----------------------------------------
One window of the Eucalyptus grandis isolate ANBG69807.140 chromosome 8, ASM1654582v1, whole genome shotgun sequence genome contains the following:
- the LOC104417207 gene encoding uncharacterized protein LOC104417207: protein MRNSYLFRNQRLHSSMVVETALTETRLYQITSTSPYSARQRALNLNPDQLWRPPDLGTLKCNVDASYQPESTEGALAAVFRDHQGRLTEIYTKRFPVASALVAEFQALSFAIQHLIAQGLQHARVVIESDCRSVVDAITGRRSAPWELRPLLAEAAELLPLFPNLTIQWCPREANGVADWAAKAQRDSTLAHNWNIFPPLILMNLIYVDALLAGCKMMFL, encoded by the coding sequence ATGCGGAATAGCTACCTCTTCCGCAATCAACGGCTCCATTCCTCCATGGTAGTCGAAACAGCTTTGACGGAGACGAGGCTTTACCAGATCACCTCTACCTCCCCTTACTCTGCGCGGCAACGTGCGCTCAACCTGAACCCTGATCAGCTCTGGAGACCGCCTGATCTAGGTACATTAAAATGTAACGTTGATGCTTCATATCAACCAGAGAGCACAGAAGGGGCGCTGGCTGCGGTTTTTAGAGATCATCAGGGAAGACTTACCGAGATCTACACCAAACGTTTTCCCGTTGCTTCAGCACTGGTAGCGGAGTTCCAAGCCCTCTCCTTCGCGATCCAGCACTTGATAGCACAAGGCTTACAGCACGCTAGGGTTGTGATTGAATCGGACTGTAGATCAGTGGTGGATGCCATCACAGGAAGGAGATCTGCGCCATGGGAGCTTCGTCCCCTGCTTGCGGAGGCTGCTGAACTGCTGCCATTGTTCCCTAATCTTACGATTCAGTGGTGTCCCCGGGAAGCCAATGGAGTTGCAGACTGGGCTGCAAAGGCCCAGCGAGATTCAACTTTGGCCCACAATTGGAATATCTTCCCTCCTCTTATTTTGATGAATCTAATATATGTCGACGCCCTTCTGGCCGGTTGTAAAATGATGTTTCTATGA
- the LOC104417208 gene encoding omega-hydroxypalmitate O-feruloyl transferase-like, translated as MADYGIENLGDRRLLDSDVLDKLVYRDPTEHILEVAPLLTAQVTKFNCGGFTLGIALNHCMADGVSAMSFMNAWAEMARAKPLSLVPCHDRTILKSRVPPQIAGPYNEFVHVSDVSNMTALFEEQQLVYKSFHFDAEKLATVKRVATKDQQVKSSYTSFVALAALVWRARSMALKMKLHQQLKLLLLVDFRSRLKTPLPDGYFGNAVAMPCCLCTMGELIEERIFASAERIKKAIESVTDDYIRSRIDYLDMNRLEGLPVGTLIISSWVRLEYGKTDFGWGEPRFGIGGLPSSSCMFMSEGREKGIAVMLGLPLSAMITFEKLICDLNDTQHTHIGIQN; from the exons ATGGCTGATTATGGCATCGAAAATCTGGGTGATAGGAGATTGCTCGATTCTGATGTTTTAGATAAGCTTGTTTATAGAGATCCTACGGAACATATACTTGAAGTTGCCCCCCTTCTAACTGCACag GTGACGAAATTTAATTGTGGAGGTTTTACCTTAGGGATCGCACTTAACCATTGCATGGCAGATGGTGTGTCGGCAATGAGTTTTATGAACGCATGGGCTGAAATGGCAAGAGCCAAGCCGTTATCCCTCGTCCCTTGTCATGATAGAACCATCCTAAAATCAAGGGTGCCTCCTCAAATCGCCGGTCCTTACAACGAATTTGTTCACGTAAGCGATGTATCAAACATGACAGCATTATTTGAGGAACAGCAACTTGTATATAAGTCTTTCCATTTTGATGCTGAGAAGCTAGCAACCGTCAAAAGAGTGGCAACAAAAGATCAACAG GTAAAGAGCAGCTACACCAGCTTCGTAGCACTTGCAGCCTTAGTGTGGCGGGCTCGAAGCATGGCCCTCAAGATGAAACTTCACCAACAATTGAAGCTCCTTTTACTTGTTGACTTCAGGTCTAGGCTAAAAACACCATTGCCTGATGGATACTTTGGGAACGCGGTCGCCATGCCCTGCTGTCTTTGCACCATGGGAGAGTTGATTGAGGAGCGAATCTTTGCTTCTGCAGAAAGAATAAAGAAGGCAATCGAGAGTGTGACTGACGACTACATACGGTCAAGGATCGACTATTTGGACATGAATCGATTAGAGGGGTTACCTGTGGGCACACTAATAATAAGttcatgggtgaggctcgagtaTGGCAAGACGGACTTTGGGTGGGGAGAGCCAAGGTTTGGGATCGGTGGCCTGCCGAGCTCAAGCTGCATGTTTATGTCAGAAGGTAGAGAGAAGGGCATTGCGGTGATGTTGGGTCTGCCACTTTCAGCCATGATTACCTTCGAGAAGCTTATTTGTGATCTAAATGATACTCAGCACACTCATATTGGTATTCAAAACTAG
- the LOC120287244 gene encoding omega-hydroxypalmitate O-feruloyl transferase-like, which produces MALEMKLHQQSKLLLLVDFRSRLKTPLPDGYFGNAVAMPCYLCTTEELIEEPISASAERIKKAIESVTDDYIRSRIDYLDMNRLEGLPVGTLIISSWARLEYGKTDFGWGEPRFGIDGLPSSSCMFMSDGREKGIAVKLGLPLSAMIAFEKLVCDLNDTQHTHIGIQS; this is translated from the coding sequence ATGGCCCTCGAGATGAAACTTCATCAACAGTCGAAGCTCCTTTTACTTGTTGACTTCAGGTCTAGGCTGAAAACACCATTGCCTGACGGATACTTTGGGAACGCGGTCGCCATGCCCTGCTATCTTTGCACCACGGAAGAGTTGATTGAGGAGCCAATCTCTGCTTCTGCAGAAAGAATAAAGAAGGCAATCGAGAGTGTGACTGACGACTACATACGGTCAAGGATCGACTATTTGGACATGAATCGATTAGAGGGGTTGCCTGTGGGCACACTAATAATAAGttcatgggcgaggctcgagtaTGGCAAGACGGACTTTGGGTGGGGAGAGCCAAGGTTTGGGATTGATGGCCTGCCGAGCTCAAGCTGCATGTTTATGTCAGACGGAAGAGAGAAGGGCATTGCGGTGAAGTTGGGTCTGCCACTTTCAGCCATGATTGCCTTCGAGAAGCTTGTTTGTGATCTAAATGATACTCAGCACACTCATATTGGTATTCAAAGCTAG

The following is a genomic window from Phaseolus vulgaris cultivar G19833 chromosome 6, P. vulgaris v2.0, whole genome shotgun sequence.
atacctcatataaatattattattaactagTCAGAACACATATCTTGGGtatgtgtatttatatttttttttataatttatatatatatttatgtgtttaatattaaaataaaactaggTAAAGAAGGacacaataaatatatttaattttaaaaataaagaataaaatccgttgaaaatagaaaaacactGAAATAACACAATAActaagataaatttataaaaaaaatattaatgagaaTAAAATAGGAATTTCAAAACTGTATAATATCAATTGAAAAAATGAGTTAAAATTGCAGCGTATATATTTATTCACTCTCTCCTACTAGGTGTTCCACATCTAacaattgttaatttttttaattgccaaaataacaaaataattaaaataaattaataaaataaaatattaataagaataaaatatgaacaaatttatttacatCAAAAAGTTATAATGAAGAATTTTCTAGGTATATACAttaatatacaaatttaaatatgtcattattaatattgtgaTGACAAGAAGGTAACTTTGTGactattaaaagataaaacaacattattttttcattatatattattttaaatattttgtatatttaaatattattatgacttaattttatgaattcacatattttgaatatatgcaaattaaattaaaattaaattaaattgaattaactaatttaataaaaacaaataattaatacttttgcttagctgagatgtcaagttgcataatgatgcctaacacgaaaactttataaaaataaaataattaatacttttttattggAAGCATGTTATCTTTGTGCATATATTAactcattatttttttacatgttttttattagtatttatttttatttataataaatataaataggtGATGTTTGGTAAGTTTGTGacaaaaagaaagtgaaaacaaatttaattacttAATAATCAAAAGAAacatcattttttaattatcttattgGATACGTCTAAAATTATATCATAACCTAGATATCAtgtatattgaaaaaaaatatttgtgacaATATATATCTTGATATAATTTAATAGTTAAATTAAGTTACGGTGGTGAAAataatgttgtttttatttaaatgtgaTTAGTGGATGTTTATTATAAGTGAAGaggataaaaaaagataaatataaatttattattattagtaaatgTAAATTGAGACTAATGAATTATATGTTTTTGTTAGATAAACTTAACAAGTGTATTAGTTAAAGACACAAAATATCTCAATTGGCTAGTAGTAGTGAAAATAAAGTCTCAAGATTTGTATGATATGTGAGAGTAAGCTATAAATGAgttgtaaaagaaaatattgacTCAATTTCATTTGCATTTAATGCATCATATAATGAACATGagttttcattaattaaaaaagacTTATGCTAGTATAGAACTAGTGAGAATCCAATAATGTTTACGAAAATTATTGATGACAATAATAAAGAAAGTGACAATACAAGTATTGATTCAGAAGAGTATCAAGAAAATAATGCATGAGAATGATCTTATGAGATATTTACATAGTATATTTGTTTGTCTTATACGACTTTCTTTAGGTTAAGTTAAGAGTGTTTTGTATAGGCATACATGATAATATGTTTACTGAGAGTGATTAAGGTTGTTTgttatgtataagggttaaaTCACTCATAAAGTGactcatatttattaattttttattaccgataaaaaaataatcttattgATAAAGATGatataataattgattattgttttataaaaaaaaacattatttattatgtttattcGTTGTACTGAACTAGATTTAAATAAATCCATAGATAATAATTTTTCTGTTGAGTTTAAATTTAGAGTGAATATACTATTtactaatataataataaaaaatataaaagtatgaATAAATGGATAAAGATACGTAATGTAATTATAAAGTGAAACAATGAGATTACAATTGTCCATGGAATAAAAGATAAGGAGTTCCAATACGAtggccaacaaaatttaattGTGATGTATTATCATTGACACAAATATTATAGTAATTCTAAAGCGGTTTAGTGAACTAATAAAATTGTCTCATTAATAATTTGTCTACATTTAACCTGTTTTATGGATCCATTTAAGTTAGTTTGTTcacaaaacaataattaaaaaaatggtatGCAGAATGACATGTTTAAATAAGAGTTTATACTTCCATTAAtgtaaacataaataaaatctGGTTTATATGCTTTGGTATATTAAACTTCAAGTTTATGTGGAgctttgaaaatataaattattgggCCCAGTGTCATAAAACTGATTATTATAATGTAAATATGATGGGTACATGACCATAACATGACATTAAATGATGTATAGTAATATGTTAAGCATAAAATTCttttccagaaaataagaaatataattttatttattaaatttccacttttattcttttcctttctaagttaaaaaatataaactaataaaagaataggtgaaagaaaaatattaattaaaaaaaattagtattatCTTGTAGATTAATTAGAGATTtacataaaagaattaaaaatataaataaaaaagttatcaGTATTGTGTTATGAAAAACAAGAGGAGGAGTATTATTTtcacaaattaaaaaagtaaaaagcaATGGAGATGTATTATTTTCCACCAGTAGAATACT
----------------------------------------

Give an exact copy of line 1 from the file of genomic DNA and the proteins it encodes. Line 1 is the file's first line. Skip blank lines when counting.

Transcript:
One window of the Eucalyptus grandis isolate ANBG69807.140 chromosome 8, ASM1654582v1, whole genome shotgun sequence genome contains the following: